Strategy to fight salmonella outlined; Texas Tech part of $700,000 USDA grant
Texas Tech’s International Center for Food Safety Excellence is part of a broad effort to develop detection and surveillance networks to help protect from future outbreaks of salmonella bacteria. Earlier this year Tech, Angelo State University and California State University-Fresno received a grant from the U.S. Department of Agriculture totaling more than $700,000.
The three-year project is titled, “Building Laboratory and Intellectual Capacity in order to Effectively Detect and Reduce Salmonella in the Food Supply.” In addition, it establishes a partnership among the academic trio with Port Washington, NY-based Pall Corp., a global microbiology equipment manufacturer.
Through the project, the ICFIE research team hopes to achieve four objectives:
- Create permanent collaborative partnerships.
- Identify and effectively recruit high-ability undergraduate students into graduate programs through organized opportunities in undergraduate research.
- Prepare graduate students to become future agents of change in the food industry.
- Provide university faculty with the opportunity, means and locations to learn, teach and cooperatively share information with organizations and academic institutions in multiple Latin American nations.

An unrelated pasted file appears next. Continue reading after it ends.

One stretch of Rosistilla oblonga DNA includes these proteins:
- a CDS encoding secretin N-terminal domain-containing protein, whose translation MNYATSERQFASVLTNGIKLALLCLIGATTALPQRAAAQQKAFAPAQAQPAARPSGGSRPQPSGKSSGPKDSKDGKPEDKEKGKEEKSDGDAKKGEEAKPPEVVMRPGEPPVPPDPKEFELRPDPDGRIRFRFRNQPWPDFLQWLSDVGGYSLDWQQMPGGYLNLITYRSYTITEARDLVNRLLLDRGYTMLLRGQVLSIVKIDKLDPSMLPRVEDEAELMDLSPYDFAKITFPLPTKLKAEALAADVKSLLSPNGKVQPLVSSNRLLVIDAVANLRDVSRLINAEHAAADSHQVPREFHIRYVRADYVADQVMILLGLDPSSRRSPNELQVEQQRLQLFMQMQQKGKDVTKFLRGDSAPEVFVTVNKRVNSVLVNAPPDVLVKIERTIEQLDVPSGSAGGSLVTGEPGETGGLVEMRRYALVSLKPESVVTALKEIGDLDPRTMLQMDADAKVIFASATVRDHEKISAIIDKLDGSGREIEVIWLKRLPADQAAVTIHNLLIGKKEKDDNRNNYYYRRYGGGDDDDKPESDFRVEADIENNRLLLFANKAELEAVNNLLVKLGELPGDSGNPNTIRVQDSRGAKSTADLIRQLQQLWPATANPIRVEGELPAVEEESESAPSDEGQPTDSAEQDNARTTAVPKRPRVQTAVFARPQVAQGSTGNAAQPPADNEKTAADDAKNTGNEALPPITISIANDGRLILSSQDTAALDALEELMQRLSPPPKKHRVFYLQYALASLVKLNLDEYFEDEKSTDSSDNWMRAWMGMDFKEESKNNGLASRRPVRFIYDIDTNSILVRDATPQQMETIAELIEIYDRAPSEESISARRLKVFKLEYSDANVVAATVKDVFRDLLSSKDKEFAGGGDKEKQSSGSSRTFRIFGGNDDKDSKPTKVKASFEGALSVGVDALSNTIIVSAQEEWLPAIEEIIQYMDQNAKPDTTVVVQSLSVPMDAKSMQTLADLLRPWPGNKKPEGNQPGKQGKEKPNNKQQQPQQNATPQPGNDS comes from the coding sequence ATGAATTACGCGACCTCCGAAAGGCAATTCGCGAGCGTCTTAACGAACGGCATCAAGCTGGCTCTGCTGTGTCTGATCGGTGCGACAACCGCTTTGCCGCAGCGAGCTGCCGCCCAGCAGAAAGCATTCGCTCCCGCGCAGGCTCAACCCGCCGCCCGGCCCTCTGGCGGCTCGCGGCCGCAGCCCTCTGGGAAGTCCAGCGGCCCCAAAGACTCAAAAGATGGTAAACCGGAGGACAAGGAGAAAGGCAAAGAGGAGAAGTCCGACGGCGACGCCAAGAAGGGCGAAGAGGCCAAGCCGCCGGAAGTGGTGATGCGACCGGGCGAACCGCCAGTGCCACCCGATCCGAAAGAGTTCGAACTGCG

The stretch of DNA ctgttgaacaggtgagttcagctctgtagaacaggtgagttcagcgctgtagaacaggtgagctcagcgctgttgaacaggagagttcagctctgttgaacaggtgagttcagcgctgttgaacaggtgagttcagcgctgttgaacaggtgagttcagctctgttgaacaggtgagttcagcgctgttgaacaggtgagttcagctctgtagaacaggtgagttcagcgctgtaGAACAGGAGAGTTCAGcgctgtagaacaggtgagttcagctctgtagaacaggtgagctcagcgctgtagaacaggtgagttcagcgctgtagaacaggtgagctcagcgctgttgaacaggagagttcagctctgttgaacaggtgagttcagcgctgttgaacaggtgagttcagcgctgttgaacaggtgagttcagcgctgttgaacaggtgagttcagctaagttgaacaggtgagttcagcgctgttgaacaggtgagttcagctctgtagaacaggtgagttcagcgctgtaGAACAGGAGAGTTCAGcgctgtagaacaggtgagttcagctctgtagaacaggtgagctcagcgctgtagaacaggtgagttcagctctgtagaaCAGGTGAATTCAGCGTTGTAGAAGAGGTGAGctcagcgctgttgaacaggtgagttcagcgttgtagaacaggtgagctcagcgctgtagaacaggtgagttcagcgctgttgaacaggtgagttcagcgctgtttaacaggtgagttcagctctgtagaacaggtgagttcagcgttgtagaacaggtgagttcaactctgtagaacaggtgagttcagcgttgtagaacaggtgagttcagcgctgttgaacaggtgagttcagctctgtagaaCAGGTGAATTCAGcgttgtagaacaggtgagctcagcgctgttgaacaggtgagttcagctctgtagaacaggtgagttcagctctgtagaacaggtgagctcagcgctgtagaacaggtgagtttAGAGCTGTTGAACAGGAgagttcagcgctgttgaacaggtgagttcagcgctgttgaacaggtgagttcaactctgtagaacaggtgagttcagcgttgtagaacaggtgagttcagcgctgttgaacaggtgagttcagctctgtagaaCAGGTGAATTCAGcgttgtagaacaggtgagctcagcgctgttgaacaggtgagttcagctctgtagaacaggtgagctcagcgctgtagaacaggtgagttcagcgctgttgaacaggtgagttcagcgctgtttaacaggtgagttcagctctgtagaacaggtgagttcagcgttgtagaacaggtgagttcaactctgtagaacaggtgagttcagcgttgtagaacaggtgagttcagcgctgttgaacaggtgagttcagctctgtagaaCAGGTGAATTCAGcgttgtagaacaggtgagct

Salmonella infections, which tend to be most severe among infants, older adults and the sick, can be life-threatening to those with weak immune systems. People infected with salmonella develop diarrhea, fever and abdominal cramps within 12 to 72 hours after exposure, according to a statement from the federal Food and Drug Administration’s Coordinated Outbreak Response and Evaluation Network.
Most people recover within a week. However, in some cases, the diarrhea is severe and the infection can spread from the intestines to the blood stream and then to other parts of the body. If not treated quickly, it can lead to death. Each year, about 400 people in the United States die from acute salmonellosis, according to the F.D.A.
As part of their contribution to the project, Pall Corp. donated an annual $1,000 student travel scholarship and $150,000 worth of equipment and supplies, including a GeneDisc which allows for up to six pathogens to be tested at once. “This gives us the ability to check for a variety of pathogens in a very short amount of time with a much smaller budget,” said Todd Brashears, chair of the ICFIE Outreach and Education Division and an associate professor within Tech’s Department of Agricultural Education and Communications.
Written by Faith Jurek
CONTACT: Todd Brashears, associate professor, Department of Agricultural Education & Communication Texas Tech University at firstname.lastname@example.org